Last night, NHL reporter Jimmy Murphy tweeted that the Boston Bruins could be preparing an offer sheet for Winnipeg Jets restricted free agent (RFA) defenseman Jacob Trouba. Minutes later, Joe Haggerty seconded Murphy’s report stating that the price may be high but would be worth it if they feel he is the organization’s number one defenseman for the next decade. While elite defensemen are very hard to come by, offer sheeting a RFA defenseman, whether it is Trouba or Columbus’ Seth Jones, would be possible, yet detrimental to the Bruins long-term future. I do not believe this will occur or is even realistically being discussed within the Bruins front office but will explain the costs and risks associated with this scenario.
The Florida Panthers signed defenseman Keith Yandle to a long-term deal last week after trading for his negotiation rights. Tying up $6M+ a season in Yandle until 2023 decreased the Panthers likelihood of bringing back impending unrestricted free agent Brian Campbell and signing him to a multi-year deal. The Yandle deal combined with speculation that Campbell is interested in returning to Chicago means his days in Florida are numbered..literally as Free Agent Frenzy starts this Friday. The Panthers are on the verge of losing a very effective player whom replacing will be crucial to their success moving forward.
Datsyuk formally confirmed this weekend what everyone had been expecting since April: his retirement from the NHL and return to Russia to be with his family. Datsyuk has spent his entire 14 year NHL career in Detroit and produced at a rate of a point per game. The only downside is the timing of Datsyuk’s NHL retirement as he still has one year left of his current contract that carries a $7.5 annual average value (AAV).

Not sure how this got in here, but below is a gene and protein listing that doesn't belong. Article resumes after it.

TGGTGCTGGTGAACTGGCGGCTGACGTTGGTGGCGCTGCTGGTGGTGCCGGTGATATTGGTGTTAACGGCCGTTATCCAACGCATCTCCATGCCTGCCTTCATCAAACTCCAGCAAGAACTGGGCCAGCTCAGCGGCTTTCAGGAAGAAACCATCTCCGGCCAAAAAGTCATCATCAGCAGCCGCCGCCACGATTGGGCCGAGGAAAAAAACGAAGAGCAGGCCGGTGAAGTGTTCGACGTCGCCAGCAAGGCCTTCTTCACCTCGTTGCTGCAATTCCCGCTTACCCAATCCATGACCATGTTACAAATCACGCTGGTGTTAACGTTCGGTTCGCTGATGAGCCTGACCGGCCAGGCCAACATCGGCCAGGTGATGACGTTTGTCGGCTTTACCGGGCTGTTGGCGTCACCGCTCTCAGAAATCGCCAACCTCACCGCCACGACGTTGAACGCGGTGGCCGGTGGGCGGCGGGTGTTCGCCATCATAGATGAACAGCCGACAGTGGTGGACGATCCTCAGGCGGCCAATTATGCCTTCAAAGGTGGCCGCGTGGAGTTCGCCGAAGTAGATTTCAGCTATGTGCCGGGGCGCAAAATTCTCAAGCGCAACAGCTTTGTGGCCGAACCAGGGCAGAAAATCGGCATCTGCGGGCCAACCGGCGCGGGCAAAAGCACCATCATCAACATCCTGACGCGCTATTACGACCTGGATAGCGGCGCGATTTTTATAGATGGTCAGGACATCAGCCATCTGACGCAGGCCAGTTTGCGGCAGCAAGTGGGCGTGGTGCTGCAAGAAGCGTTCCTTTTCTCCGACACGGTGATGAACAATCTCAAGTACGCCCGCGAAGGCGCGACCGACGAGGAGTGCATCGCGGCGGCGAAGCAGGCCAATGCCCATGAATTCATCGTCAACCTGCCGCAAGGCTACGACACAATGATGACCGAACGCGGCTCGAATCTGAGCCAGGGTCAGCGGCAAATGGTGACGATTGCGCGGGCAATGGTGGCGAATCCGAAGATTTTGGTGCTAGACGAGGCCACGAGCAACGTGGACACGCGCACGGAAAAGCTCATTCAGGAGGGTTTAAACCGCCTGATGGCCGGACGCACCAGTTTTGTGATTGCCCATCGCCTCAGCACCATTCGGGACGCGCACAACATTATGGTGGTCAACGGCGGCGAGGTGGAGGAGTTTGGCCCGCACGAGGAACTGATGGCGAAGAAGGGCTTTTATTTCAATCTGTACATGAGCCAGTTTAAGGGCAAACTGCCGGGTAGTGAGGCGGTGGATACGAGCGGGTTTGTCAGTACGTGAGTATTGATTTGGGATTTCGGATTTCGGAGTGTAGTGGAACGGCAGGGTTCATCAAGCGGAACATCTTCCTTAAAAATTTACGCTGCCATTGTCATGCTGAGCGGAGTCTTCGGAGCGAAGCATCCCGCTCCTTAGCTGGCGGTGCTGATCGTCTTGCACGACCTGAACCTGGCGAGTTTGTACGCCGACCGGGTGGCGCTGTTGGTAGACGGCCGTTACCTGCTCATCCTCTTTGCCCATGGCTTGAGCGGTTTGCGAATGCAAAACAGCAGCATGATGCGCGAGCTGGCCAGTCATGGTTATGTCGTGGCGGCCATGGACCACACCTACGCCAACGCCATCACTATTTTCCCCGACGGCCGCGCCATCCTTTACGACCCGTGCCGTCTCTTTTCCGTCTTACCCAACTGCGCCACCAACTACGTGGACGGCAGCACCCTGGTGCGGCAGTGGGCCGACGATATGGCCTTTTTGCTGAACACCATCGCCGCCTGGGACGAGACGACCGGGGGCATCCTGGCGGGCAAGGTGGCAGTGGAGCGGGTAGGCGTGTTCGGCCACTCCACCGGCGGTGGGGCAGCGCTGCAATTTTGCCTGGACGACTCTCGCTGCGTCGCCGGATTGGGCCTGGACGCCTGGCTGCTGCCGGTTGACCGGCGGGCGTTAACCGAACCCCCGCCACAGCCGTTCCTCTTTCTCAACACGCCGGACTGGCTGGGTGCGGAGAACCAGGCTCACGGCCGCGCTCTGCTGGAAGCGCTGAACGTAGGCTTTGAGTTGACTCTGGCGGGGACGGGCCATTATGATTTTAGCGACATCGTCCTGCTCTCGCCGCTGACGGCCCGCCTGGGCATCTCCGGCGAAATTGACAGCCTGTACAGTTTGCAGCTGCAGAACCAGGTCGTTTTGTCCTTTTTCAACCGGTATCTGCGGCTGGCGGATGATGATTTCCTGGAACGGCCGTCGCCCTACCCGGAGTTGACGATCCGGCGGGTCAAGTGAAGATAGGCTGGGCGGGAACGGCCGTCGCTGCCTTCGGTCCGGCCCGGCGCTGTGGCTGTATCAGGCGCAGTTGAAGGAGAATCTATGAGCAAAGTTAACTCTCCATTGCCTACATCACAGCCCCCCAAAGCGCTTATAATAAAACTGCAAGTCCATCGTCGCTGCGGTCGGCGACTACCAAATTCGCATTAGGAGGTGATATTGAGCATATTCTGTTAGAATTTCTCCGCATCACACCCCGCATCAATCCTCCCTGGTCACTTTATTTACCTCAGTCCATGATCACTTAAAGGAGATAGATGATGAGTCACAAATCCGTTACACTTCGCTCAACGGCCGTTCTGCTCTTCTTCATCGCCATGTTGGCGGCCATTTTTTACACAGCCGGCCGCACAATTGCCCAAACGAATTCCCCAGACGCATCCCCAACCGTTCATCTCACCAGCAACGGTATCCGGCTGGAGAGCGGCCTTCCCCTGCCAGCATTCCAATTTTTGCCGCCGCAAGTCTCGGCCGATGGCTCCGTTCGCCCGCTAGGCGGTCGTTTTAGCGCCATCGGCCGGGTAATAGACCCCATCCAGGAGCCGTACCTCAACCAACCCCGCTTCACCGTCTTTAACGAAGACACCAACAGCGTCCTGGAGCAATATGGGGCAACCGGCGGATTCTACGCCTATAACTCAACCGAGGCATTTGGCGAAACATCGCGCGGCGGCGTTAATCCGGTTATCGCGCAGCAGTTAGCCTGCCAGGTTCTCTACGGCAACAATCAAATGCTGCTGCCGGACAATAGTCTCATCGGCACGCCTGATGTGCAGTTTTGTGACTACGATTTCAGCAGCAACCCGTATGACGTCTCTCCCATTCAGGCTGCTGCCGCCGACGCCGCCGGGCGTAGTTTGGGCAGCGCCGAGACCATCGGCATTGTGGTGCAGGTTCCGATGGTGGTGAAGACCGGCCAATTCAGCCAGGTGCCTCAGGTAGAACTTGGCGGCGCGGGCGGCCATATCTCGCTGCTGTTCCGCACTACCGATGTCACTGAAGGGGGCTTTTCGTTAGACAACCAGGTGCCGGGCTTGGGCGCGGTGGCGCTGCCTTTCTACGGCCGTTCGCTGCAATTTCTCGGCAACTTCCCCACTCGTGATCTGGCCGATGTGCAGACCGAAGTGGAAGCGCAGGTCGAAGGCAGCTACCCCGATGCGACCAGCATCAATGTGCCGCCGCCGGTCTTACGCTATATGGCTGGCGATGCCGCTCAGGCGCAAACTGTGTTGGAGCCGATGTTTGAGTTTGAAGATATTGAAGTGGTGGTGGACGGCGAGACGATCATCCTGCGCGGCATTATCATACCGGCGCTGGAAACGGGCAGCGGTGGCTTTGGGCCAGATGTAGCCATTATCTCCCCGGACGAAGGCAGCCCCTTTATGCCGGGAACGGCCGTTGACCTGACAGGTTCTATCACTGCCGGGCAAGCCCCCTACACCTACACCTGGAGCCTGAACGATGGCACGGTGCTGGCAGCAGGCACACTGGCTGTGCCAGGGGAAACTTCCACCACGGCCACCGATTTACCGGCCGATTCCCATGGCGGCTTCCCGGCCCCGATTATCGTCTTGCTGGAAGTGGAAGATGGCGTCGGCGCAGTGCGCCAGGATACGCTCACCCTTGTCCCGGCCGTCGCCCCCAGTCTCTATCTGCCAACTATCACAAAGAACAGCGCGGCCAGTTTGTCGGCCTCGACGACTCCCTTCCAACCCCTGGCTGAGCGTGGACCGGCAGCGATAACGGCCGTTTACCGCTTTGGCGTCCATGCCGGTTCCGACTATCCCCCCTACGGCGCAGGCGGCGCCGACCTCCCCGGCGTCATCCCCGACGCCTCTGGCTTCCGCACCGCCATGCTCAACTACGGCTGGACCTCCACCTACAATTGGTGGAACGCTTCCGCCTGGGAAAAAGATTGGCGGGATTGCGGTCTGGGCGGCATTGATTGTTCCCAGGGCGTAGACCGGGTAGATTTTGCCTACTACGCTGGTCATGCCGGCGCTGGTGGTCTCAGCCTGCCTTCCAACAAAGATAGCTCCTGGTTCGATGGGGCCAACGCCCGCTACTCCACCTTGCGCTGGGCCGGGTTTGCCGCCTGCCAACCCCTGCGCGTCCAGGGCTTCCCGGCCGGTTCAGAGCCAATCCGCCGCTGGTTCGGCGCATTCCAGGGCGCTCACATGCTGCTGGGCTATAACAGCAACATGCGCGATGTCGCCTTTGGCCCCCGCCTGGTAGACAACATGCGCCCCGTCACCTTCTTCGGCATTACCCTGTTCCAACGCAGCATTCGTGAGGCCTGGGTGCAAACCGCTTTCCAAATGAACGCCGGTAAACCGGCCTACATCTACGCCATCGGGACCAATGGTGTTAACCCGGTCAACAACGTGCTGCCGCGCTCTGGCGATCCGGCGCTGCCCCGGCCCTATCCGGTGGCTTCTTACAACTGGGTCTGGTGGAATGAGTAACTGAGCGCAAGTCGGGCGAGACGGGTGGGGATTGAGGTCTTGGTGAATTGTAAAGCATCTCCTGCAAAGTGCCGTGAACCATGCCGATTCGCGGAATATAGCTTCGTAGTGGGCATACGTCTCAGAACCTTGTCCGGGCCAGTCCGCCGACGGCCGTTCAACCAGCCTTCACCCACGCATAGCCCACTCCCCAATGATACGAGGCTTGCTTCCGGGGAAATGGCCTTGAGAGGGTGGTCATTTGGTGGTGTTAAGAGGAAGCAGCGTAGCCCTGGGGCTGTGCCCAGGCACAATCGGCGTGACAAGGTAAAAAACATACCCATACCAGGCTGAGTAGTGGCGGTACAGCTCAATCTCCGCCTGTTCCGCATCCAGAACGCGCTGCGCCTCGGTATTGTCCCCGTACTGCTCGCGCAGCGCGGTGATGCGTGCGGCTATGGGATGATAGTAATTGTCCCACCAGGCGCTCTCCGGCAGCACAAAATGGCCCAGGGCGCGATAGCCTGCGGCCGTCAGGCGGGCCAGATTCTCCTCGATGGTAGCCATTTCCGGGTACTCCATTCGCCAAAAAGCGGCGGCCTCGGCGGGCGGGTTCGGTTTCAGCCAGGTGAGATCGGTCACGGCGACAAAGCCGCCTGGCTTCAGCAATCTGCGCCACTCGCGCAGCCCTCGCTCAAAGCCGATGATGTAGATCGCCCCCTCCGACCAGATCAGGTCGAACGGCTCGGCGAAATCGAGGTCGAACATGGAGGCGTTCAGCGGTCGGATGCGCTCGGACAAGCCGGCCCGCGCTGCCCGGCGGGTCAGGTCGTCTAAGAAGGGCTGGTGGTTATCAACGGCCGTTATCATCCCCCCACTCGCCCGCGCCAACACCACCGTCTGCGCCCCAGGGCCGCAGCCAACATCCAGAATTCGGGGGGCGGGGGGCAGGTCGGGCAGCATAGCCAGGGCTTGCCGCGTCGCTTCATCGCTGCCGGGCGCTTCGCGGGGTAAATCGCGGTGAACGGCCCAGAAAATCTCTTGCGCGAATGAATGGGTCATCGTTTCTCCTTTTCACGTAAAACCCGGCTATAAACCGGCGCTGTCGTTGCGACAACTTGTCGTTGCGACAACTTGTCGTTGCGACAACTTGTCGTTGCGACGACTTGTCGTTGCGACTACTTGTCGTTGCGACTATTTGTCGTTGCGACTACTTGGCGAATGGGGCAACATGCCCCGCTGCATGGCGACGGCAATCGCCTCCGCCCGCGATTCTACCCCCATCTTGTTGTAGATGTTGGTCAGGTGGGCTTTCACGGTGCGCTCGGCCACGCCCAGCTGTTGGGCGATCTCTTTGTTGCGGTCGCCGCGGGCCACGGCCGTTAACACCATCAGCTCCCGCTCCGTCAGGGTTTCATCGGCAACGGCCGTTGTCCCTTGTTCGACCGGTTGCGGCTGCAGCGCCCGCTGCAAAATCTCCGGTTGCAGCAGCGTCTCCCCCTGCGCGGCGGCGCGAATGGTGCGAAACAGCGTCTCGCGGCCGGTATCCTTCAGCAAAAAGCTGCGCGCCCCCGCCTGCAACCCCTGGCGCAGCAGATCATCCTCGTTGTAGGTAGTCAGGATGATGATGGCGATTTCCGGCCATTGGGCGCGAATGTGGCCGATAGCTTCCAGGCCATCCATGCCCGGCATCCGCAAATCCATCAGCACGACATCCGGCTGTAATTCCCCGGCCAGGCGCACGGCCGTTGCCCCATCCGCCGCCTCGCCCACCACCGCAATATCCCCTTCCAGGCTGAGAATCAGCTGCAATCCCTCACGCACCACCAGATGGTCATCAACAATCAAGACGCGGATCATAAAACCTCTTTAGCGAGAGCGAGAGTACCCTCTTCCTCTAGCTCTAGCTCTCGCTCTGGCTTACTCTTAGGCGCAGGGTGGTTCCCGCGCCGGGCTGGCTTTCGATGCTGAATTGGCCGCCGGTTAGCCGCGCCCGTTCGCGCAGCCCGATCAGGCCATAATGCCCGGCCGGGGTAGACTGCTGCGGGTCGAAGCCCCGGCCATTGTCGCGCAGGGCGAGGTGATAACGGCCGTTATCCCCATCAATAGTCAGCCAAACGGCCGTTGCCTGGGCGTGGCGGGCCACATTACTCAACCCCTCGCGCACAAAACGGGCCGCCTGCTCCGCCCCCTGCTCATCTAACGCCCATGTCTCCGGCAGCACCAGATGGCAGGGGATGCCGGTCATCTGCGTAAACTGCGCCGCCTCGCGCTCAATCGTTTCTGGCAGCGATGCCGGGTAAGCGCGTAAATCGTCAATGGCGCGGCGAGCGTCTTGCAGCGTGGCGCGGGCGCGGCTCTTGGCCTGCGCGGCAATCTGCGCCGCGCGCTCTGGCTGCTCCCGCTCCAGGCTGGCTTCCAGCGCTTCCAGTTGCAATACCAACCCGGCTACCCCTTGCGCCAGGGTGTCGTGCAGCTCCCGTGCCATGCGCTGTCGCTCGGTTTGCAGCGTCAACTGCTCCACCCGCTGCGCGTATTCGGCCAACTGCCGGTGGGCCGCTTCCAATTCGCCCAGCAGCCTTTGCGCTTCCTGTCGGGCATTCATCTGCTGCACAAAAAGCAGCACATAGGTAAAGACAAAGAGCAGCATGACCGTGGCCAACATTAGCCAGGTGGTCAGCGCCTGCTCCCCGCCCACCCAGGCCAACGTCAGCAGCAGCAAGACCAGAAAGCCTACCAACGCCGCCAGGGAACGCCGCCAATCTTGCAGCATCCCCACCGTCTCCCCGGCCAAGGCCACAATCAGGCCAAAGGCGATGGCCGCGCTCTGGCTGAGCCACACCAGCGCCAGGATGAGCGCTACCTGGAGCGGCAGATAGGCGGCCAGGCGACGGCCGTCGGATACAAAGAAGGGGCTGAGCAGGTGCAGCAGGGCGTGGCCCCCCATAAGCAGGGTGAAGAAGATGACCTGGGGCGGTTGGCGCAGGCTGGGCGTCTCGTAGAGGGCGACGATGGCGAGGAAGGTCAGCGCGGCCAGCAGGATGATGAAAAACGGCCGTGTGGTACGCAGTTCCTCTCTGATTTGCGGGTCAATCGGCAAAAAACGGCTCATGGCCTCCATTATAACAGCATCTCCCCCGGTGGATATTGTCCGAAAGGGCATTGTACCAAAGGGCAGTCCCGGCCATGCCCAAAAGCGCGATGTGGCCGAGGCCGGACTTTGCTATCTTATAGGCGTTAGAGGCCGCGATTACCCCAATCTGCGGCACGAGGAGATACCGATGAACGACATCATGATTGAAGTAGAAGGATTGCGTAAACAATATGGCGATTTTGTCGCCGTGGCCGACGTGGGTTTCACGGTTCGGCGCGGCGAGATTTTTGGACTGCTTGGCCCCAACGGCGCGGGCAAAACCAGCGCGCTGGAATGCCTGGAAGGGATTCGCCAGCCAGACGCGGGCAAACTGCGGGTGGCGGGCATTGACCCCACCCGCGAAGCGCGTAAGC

Earlier this month, Sportsnet ran a piece on why teams would be less likely to trade for the negotiating rights to upcoming unrestricted free agents (UFAs). It stated that the UFA negotiating window that begins five days before the free agent period, introduced in the latest Collective Bargaining Agreement (CBA), would take its place. With teams being given a small window to negotiate with players before they are allowed to sign a contract, they wouldn’t need to pay a price to get an exclusive right to negotiate a contract with a potential free agent.
The Boston Bruins missed the playoffs for a second straight year after going 8-8-2 following the Trade Deadline and 3-8-1 in the team’s final 12 games. During that final stretch, the team was ranked 5th in score-adjusted shot percent (54.5%), but last in total points accumulated (7). The Bruins HockeyViz diagram shows an accurate picture of the team’s struggles to end the season. While the Bruins largely dominated shot attempt percentages towards the end of the season and were very effective in limiting their opponent’s shot attempts (shown via the smoothed 5v5 shots*/60 chart), they struggled heavily to prevent goals during that same stretch (shown via the smoothed goals/shot-on-goal (%) chart). An obvious roster flaw was exposed by opponents and cost them a playoff appearance.